• Is it a unique opportunity to develop questions specific to the documentation and dissemination of practice as research?
  • Is it a unique opportunity to further develop documentation frameworks?
  • Is it in keeping with the technical aims of PARIP?
  • Is it compatible with PARIP schedules?


The role of the PARIP researchers (1.5 posts) is to manage and develop the research activities of PARIP. While the researchers may be involved in some broadly technical undertakings, their responsibilities are to advise on and develop thinking around practice as research, per se and on technical approaches to documentation. A significant factor in the formalization of relationships between PARIP and any practice-as-research project would be the demonstrable financial and staffing capabilities of project leaders to produce documentation arising from PARIP’s advice. Where this will entail additional technical assistance project leaders should identify the resource(s) that will support this.

Practically, this might mean consultation/support in the technical aspects of the documentation process — throughout the practice-as-research process — but it cannot imply PARIP researchers taking on responsibility for performing technical services. For example:

  • researchers might set up and/or coordinate camera operators but would not operate a camera for an entire project;
  • researchers might liaise/consult with film or VT editor but would not take full responsibility for producing a finished edit;
  • researchers will be involved in the technical development of new approaches to documentation, specifically, the authoring of multi-viewpoint DVDs.


For department projects it will be reasonable for the project leader/s to invite the department to resource/contribute to the resourcing of the project. However there can be no guarantee that this will or can be forthcoming. The department may choose to divert revenue funding into resourcing projects, but will of course be obliged, firstly, to meet curricular commitments at all levels.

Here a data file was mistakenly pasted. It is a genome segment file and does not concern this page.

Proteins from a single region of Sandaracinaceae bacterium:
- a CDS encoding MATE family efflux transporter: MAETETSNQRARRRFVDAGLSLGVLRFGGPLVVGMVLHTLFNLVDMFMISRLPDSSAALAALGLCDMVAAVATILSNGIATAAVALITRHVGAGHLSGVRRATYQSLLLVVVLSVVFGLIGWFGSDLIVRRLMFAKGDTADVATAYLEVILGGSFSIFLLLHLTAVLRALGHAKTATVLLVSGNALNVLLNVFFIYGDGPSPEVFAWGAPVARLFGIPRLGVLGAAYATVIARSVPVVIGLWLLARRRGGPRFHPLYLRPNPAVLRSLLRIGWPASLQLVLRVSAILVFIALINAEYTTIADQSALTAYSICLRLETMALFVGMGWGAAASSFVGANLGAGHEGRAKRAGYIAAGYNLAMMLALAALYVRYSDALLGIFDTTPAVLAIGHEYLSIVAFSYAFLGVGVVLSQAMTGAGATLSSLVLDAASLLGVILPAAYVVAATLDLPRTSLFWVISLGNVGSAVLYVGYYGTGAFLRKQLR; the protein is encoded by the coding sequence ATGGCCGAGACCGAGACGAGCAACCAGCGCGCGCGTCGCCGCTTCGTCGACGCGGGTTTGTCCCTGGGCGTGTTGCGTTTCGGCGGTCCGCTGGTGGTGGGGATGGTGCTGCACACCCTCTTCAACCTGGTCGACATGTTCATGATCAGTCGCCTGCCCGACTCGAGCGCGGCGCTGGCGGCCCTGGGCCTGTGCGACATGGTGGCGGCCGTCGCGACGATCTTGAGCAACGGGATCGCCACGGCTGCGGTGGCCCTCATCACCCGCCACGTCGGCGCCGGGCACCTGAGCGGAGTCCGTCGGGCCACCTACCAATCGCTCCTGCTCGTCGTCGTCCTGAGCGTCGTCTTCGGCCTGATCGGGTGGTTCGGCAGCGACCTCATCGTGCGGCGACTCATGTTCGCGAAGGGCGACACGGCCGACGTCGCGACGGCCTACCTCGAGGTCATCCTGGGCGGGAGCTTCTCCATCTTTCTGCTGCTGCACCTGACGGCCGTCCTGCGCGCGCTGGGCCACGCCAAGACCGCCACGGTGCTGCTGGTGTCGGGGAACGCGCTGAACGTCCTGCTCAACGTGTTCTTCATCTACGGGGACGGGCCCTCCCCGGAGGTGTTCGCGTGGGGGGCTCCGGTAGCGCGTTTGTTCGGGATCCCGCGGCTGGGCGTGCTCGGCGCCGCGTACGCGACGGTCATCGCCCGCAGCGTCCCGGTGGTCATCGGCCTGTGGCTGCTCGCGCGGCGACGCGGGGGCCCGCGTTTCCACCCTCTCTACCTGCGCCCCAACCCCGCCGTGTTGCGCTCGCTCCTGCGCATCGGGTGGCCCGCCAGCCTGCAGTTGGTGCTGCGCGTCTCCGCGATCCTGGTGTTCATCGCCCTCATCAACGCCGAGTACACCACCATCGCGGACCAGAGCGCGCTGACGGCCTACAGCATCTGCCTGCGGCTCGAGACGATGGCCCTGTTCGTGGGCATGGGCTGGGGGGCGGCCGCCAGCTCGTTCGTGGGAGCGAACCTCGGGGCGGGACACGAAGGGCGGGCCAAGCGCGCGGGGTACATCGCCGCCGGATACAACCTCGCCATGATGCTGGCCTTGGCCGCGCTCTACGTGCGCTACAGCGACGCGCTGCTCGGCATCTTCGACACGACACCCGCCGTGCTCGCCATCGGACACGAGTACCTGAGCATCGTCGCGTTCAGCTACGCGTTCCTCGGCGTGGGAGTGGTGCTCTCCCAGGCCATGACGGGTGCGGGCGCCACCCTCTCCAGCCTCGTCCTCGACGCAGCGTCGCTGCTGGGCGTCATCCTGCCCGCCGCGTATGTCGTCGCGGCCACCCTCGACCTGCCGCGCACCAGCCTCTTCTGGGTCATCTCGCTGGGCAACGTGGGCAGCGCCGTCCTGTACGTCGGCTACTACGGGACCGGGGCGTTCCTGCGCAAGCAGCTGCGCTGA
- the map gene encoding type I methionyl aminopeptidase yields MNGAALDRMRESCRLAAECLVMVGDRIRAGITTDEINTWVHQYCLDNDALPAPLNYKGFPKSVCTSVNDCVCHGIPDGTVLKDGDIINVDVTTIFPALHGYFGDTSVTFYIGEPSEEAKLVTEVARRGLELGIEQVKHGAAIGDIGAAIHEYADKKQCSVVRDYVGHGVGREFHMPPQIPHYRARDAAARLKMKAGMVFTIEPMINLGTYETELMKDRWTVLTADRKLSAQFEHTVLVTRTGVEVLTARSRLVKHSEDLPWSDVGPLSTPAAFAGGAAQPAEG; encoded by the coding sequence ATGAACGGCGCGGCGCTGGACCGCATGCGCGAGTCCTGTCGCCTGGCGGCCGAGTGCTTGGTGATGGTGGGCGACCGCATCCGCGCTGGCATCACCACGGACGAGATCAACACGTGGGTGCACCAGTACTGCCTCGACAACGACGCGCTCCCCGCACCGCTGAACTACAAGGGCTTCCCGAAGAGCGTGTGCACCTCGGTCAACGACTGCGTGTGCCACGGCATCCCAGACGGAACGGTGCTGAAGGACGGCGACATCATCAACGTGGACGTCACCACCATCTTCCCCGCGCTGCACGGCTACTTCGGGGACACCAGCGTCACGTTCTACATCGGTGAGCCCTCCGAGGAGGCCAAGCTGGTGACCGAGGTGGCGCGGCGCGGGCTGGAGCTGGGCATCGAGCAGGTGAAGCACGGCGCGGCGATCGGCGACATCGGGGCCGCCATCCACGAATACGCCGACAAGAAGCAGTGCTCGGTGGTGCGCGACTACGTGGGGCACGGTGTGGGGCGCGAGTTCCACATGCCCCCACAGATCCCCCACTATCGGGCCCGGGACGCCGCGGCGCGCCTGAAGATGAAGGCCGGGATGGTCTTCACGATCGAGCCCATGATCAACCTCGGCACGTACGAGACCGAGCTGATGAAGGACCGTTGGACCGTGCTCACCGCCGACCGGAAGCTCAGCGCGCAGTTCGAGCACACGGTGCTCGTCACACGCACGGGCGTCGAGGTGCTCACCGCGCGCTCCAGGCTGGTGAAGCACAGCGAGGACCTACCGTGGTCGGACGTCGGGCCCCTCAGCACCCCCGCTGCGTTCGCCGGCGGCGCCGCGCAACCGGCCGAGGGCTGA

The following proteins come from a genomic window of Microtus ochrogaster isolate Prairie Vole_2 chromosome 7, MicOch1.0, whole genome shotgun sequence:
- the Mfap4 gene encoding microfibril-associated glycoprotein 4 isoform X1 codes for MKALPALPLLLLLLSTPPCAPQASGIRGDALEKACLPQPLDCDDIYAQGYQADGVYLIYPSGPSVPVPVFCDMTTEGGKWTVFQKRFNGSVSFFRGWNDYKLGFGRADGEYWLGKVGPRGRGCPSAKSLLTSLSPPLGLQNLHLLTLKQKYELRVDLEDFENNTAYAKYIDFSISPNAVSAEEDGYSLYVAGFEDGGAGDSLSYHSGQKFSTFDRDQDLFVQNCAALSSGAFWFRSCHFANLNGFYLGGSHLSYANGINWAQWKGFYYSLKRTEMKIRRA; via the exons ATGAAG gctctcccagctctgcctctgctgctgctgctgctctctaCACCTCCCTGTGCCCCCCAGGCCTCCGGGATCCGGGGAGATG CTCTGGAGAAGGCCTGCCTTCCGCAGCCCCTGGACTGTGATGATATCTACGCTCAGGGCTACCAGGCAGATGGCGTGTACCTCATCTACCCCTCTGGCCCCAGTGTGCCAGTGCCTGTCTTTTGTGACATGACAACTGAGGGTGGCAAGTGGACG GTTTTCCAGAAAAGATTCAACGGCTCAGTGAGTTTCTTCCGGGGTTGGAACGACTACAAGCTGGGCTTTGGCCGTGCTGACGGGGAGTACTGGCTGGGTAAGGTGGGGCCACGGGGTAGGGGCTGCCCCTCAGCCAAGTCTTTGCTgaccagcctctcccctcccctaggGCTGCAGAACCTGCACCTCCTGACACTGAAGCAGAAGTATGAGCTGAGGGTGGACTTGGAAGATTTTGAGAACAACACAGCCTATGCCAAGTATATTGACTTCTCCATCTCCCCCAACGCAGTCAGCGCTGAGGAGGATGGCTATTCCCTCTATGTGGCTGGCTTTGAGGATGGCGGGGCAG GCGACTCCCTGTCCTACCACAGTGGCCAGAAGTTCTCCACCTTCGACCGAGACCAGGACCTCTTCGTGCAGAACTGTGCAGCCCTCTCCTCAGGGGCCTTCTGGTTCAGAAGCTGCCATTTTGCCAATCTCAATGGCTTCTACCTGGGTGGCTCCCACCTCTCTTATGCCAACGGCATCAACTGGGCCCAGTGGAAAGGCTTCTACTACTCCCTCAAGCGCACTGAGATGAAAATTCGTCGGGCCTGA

Any applications for such resourcing must go through the usual departmental channels.


A) Where PARIP has been involved in advising on the documentation frameworks for projects, access to and use of the resulting documentation materials should be granted. Although copyright remains with the original project and/or image maker(s) — however those individual copyright agreements are negotiated — PARIP requests copyright clearance for these materials without incurring cost.

B) Where PARIP creates multi-viewpoint DVDs from documented projects, copyright ownership in the resulting documentation should be negotiated between the project leader/s and PARIP in advance of any work being carried out. This would also apply to all associated subsequent locations of material: short, streamed video clips held on a UoB server and accessible via the PARIP website, etc.

Any copyright agreement arising from point B must be formalized in writing prior to project implementation.

More information on copyright.